How to find the “best and brightest” [CPA Success]
This may be a better topic for the friendly HR professional but figuring out who these future accounting rock stars are before they show up on their first day is “more art than science”, as Tom Hood notes.
Popular to some old-school thought, GPA does not always indicate who’s going to dominate in the real world and “soft skills” — besides being a terrible term — are in more demand than ever.
Help The The American Red Cross of Greater Chicago Help Haiti [Re: The Auditors]
The American Red Cross of Greater Chicago is having a drive today and since Francine’s friend is the CFO, we’ll be glad pass around the news:

One of my oldest and dearest friends, Guillermo Becerra, is the CFO of the American Red Cross of Greater Chicago. I asked him how I could help him, and the Red Cross, during what must be an incredibly busy time post-Haiti earthquake.


“The Chicagoland community will come together on Thursday, January 21 to give to the American Red Cross as we help the people of Haiti recover from the catastrophic earthquake that devastated their country last week.
The Chicago Helps Haiti media relief drive begins at 5 a.m. and lasts until 11 p.m. Nearly every TV and radio station in our area will be promoting this fundraising effort throughout the day. You can help too, by giving via phone or online, and sharing your thoughts here, on Facebook or Twitter, and by asking others to give.
To give from 5 a.m. to 11 p.m. CALL 1 (877) 565-5000 or visit www.chicagoredcross.org/haiti

Plus, we’re guessing that if you give, your 2009 tax return isn’t much of a concern.
If Your Password Is 123456, Just Make It HackMe [NYT]
The Times is concerned that you have a shitty password which puts you at a huge risk of being hacked by someone sitting in their parents’ basement.

Imperva found that nearly 1 percent of the 32 million people it studied had used “123456” as a password. The second-most-popular password was “12345.” Others in the top 20 included “qwerty,” “abc123” and “princess.”

You know who you are, ye with stupid passwords. Also, don’t even think of changing it to “654321” because that drops in at #19.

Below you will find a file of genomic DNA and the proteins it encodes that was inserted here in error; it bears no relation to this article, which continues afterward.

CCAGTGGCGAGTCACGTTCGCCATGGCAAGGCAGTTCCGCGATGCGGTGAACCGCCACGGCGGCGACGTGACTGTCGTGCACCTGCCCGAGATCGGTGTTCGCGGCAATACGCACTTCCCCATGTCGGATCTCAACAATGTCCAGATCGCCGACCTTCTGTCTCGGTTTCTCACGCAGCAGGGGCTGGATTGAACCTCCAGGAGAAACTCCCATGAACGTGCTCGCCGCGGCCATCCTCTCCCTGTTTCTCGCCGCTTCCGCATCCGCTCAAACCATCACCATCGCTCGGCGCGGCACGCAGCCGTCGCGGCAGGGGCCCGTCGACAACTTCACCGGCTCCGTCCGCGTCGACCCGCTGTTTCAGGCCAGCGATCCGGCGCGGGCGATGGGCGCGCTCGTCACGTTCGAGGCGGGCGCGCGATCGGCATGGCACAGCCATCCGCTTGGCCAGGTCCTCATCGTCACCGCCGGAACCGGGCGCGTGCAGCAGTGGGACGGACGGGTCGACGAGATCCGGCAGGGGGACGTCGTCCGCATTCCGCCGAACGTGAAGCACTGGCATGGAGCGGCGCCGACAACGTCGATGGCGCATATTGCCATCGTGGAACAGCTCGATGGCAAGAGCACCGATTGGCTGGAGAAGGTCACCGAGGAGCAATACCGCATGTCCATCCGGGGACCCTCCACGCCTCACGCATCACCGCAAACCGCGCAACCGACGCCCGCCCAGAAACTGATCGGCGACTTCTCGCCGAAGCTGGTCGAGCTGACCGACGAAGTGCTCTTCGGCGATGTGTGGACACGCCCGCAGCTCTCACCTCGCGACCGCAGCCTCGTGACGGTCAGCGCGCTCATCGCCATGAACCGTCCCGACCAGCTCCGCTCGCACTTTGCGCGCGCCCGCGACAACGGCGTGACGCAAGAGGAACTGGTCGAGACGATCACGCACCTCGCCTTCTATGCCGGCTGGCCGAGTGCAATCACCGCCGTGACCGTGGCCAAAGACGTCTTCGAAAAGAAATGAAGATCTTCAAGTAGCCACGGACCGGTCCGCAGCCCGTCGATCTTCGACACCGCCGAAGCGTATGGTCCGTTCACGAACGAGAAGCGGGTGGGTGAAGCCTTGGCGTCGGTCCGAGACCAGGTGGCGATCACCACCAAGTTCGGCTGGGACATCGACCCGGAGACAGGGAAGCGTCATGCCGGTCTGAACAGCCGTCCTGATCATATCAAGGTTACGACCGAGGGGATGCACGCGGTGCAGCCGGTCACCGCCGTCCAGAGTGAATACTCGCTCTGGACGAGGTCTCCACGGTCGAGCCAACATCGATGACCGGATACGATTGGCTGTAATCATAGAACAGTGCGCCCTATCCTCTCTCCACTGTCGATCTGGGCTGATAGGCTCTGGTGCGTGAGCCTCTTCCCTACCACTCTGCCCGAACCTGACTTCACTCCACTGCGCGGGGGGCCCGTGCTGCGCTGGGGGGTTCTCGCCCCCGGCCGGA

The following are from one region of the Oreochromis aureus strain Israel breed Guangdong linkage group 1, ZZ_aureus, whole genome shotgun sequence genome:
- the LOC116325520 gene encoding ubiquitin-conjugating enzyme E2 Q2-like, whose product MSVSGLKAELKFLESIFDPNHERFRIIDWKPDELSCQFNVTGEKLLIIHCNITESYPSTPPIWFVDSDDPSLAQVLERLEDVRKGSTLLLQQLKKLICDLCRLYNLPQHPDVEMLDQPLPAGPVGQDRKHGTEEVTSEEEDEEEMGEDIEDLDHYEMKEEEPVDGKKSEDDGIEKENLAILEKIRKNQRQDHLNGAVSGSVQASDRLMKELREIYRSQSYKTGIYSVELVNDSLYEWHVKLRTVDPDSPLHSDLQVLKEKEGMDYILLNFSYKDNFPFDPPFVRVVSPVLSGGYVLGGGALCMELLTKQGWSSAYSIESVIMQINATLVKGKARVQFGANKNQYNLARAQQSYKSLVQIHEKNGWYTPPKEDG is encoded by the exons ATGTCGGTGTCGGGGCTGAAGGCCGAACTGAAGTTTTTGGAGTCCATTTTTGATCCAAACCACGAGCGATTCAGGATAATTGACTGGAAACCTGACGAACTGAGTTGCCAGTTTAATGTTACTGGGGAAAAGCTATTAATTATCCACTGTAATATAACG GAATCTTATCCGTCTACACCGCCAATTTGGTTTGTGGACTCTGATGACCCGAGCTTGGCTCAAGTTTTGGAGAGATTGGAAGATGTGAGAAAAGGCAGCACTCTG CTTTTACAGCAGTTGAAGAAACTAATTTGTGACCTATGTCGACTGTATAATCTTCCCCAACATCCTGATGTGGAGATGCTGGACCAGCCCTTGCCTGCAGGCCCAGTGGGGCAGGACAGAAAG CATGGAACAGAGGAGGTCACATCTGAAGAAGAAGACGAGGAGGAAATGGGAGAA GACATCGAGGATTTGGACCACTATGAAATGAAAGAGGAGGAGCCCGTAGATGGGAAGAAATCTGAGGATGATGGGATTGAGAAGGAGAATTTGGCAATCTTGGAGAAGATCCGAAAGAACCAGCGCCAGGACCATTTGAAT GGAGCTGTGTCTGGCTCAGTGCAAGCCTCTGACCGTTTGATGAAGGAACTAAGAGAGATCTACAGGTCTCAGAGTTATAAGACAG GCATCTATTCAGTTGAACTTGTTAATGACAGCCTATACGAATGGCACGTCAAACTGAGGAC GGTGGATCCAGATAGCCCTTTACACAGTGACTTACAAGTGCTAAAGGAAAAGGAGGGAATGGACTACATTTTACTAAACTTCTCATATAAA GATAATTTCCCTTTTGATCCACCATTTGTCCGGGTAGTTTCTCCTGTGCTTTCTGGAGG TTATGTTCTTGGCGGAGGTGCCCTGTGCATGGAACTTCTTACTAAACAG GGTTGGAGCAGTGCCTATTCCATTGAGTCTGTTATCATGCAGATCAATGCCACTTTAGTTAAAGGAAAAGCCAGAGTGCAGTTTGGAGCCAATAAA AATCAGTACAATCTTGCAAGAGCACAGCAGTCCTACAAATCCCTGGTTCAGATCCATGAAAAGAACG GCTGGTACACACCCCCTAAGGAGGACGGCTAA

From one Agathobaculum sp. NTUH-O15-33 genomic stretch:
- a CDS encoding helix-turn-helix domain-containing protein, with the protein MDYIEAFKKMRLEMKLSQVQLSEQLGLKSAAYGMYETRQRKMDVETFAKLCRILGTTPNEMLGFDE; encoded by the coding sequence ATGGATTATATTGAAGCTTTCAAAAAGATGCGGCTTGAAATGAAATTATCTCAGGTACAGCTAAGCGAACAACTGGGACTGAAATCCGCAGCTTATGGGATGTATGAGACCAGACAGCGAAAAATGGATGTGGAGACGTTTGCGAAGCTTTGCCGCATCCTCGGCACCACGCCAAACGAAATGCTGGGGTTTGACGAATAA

Accounting News Roundup: Haiti Relief Passes Senate; Accounting Job Surge? CPAs Basically Control People’s Lives | 01.22.10

Senate votes for faster tax breaks for Haiti gifts [WaPo]
As expected, the U.S. Senate unanimously passed legislation yesterday that allows taxpayers to deduct donations made for Haiti relief efforts. You have until the end of February to donate so that it may be included on your 2009 return.

Maybe it’s bad legislation but we’ve been over that.

CPA Jobs Set for Surge. But When? [CPA Trendlines]
That’s the question, isn’t it? Rick Telberg, who has done a great job of tracking the Bureau of Labor Statistics on accountants, points out that while the latest BLS forecasts a 22% increase (279,400 jobs) by 2018, there’s no indication that it’s happening now:

[M]any tax, accounting and finance professionals are still slogging through the Great Recession. The Association for Financial Professionals, for instance, reported that about one in four respondents say their organizations will contract in 2010. At the same time, a PricewaterhouseCoopers survey of private companies found 43 percent of CEOs and CFOs still budgeting no expansion over the next 12 months to 18 months. The data just seem to reinforce economic uncertainties and a weak outlook.


The BLS is looking past the past the recession for the jump in opportunities but just when the hell will that be? Just because the economy isn’t contracting currently, doesn’t mean it won’t in the future and this “recovery” has been tepid at best.

Theismann to CPAs: You Are the Conscience of America [Web CPA]
Joe Theismann gets it. He knows that without all of you out there in CPA land, your clients don’t stand a chance. They’d be finished. Finished!

“You’re the conscience of America,” Theismann told conference-goers. “You are the survivors in tough times. With accountants, I’m not looking for someone to file taxes and do my financials. I can do that myself online. In your position you can basically control people’s lives.”

So get out there and control somebody’s life. Joe Theismann is expecting it.